Japanware in Pontypool
The first experiments with Japanning onto tin plate happened in Pontypool South Wales. The town of Pontypool was founded on the iron industry and it was also the first place to introduce a rolling process to create tin plate. In the Pontypool tinplate works, experiments were conducted with various methods of finishing the metal which resulted in the production of Japanned tinplate goods.
Tinplate and Pontypool
Before the end of the 17th Century, iron makers had found it very difficult to make thin iron sheets. It could only be made by laboriously hammering out the metal by hand which produced sheets that were often uneven and thick.
At his ironworks in Pontypool, John Hanbury developed a heavy rolling mill through which heated iron bars were rolled a number of times to produce a sheet that was smooth and thin. The sheets could then be made into a range of kitchenware including pots, kettles and saucepans. Hanbury also developed a cheap way of coating the iron sheets with a very thin layer of rust resistant tin. It was these two developments that led to a method of Japanning metal which was both hard wearing and beautiful.
Japanning on to tin plate
When John Hanbury took over the family business in 1685, he was the first of his family to move to Pontypool, which he did to directly manage the ironworks. He gathered around him a group of experienced ironworkers and his factory soon began to produce significant amounts of iron goods that were of a superior quality. One of his managers, a man called Thomas Allgood, often conducted experiments to try to improve the quality of the iron being made. It was during these experiments that he discovered a material which could be used to coat the metal and which, when heated, created a brilliant hard lacquer on the surface. Thomas Allgood never explored how his discovery could be used as he continued to manage the ironworks.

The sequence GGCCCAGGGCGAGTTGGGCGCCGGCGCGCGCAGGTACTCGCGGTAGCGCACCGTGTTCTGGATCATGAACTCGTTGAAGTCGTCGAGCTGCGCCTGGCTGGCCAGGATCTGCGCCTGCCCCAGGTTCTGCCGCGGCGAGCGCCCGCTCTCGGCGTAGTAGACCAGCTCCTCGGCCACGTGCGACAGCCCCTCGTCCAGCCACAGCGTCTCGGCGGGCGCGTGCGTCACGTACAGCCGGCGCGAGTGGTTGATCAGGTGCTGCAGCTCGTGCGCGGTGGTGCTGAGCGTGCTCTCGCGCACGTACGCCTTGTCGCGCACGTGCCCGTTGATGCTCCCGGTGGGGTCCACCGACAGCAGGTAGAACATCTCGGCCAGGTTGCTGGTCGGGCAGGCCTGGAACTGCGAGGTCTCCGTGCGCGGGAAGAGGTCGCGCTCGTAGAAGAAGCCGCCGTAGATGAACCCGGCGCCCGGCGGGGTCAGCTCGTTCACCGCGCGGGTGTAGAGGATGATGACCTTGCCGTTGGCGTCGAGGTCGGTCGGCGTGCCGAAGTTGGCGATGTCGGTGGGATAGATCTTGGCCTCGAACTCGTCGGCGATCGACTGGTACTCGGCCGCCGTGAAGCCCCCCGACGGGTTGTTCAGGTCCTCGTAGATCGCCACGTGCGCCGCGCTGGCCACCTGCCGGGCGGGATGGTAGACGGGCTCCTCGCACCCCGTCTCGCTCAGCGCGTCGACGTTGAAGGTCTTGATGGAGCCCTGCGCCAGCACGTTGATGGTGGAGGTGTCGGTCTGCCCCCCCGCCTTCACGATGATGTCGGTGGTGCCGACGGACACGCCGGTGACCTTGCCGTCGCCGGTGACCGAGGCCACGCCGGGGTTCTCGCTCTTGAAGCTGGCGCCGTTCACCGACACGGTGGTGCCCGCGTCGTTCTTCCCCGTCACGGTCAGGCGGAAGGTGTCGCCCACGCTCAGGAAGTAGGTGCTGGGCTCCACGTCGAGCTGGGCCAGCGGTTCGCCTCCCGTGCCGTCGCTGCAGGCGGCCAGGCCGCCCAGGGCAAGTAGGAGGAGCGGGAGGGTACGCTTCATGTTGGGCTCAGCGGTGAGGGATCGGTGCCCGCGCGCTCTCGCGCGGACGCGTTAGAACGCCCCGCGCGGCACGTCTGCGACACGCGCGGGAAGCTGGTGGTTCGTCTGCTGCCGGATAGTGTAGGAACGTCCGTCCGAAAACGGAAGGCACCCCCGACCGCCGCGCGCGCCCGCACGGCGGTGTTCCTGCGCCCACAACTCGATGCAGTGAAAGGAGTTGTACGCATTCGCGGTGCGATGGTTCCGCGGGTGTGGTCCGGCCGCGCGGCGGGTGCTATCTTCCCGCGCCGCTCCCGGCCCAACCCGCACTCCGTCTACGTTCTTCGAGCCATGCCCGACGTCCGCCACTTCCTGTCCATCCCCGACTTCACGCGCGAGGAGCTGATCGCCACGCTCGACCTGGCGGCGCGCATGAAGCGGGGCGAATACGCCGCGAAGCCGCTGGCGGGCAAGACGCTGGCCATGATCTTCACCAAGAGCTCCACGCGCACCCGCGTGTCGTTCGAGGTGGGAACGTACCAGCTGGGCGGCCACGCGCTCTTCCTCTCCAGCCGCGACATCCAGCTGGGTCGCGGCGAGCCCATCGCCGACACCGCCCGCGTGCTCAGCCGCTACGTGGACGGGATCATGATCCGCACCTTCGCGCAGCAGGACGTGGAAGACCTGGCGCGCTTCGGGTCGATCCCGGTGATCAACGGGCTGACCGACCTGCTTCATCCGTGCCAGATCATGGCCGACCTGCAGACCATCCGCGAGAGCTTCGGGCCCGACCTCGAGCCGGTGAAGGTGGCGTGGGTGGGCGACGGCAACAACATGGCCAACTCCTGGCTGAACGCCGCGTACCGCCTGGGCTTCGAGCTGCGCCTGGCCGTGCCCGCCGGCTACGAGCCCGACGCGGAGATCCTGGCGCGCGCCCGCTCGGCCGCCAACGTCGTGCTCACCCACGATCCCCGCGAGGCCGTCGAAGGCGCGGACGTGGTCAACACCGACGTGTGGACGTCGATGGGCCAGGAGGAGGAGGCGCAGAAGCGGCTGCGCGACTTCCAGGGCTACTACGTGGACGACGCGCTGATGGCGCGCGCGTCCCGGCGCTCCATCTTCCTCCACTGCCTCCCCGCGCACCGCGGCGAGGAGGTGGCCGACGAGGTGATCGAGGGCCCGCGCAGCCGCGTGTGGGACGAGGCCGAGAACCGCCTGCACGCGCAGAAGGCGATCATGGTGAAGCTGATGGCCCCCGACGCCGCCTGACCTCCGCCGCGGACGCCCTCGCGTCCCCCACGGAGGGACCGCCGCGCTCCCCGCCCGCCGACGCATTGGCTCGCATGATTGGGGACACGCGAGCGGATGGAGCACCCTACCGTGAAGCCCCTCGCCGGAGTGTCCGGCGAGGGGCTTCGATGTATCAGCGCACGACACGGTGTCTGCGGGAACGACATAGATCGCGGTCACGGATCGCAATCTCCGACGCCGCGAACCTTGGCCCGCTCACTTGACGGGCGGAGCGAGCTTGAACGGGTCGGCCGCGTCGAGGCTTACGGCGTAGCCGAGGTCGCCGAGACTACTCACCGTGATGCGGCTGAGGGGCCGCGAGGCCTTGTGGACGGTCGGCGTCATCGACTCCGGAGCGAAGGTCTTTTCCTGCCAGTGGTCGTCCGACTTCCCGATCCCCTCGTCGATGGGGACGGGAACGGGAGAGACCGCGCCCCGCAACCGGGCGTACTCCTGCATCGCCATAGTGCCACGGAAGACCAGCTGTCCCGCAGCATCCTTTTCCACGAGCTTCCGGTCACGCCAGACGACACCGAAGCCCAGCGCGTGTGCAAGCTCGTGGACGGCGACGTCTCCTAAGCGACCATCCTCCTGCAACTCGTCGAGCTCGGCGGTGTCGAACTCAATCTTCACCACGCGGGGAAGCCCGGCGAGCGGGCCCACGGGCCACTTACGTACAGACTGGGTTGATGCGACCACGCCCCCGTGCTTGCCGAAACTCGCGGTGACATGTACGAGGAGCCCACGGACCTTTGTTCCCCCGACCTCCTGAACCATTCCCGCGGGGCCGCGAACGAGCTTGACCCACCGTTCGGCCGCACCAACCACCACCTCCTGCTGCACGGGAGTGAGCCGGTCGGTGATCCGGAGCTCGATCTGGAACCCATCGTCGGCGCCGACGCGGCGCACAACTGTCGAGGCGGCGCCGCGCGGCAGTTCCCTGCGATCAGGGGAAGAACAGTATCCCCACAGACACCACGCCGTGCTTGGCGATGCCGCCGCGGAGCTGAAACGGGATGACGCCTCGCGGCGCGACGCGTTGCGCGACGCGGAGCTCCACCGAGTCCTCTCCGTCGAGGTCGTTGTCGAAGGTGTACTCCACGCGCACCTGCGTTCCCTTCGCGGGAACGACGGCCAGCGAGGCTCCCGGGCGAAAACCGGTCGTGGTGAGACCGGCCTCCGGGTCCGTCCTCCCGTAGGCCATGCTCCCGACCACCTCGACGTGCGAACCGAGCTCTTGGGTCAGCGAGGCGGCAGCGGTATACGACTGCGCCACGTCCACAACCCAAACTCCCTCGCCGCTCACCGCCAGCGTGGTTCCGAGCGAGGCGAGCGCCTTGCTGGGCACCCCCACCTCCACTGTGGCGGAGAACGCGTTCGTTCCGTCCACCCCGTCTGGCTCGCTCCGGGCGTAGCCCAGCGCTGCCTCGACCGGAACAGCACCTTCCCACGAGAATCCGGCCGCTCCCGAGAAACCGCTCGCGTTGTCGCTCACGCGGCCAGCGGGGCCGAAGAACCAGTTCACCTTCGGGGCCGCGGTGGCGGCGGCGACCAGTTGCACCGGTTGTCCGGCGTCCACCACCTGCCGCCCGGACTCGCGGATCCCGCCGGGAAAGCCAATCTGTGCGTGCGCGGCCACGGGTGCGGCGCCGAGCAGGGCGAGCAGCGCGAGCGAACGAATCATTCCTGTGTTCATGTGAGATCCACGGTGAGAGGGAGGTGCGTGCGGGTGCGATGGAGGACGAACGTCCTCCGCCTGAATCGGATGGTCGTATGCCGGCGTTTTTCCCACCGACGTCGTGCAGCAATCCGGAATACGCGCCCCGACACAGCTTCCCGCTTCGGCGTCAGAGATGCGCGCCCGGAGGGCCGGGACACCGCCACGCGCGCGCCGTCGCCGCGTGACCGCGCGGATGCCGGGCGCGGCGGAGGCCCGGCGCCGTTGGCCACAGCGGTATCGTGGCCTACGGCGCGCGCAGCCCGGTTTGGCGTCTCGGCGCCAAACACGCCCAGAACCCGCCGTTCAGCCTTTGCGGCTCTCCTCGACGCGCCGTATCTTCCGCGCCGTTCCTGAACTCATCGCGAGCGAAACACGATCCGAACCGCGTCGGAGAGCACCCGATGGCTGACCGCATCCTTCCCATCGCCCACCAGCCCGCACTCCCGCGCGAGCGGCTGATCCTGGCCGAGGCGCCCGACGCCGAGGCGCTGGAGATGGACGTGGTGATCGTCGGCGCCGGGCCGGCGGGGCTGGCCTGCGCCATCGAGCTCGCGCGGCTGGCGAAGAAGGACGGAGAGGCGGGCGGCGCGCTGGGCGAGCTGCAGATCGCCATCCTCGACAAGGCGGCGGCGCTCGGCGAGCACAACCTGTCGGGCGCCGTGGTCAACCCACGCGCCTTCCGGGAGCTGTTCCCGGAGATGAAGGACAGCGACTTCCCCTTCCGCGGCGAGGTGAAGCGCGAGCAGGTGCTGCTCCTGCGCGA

Thomas Allgood died in 1716, and his son Edward took his place. It was Edward along with his brother John, who developed their father’s discovery. When Charles Hanbury took over the business in 1732, the first small-scale production of Japanware began in the UK.
The Allgoods set up their business in a small cottage in Trosnant. At first, the articles produced were small domestic articles such as candlesticks, tea trays, butter dishes and powder boxes. They were decorated in imitation tortoiseshell with Chinese landscapes, figures or floral designs.
The business quickly began to expand. People began to order special items: personal snuff boxes or trays with particular portraits or landscapes: even pictures of their own homes and gardens. Japanware was very fashionable and so the items produced at the Pontypool works were very expensive. Pontypool Japanware became so highly prized that Charles Hanbury is said to have given Catherine the Great of Russia some pieces when he was Ambassador to her court between 1755 and 1757. Due to the growing demand for Pontypool Japanware, the business grew and prospered. It became popular all over the world, especially in America. Factories were set up in Usk and the Midlands, but the Japanware made at Pontypool was considered to be the best. The Allgood family continued to keep the original recipe for the coating a secret.